White House 'actively engaged' in Haiti peace efforts
By John King
CNN Washington Bureau
Protesters take to the streets in Haiti.
Haitian President Jean-Bertrand Aristide is vowing to fight to the end to protect democracy and his regime.
WASHINGTON (CNN) -- The White House said Friday it is "actively engaged" in the effort to peacefully resolve the political crisis in Haiti and called on President Jean-Bertrand Aristide to honor past commitments to give opposition movements a greater voice in the government.
The Bush administration's involvement is through the Organization of American States, which has drafted a plan to present to Aristide and his political opponents, White House Press Secretary Scott McClellan told reporters.
"We are actively engaged in ongoing diplomatic efforts to bring about a peaceful resolution to the situation in Haiti," he said.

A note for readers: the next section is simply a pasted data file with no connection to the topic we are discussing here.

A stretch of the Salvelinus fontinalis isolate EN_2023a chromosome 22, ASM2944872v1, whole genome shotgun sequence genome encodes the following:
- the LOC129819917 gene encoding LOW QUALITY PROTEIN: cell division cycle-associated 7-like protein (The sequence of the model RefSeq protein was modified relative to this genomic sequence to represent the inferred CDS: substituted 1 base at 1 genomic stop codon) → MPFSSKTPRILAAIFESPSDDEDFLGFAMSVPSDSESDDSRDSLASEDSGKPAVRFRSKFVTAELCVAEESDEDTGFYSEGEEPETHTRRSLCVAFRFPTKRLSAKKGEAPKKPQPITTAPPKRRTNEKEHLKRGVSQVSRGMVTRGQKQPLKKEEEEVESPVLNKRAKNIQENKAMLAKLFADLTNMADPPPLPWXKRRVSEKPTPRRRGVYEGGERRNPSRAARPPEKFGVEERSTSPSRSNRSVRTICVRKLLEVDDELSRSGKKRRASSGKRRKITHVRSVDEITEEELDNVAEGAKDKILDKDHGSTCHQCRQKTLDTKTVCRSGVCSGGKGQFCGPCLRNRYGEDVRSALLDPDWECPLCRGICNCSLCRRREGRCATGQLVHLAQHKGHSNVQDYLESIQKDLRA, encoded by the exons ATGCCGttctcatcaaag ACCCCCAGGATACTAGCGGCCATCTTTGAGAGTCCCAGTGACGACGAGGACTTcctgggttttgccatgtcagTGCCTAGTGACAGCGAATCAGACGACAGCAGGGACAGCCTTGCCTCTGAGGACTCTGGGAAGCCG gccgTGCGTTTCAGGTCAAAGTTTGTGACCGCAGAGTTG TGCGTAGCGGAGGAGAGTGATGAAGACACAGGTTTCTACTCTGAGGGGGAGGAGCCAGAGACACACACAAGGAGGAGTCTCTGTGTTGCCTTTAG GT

He declined to discuss details of the OAS plan, but other sources say it calls for an end to the violence and a commitment from Aristide to give opposition forces a greater role in the government. McClellan would not say if the United States would seek a deadline for Aristide to act, saying such a discussion was premature.
The OAS plan supports Aristide as the democratically elected leader of Haiti, although the U.S. ambassador to the organization blamed Aristide for corruption and efforts to silence political opposition.
Thursday, a senior State Department official announced that a multinational team will travel to Haiti Saturday to discuss a plan to calm the turbulence there.(Full story)
A rebellion erupted February 5 in Gonaives and the rebels have been most active in the North. Former Aristide supporters have joined with their once sworn enemies -- paramilitary and military leaders who had supported the former military dictatorship -- to oust Aristide. These forces returned from exile in the Dominican Republic just a few days ago and are believed to be heavily armed.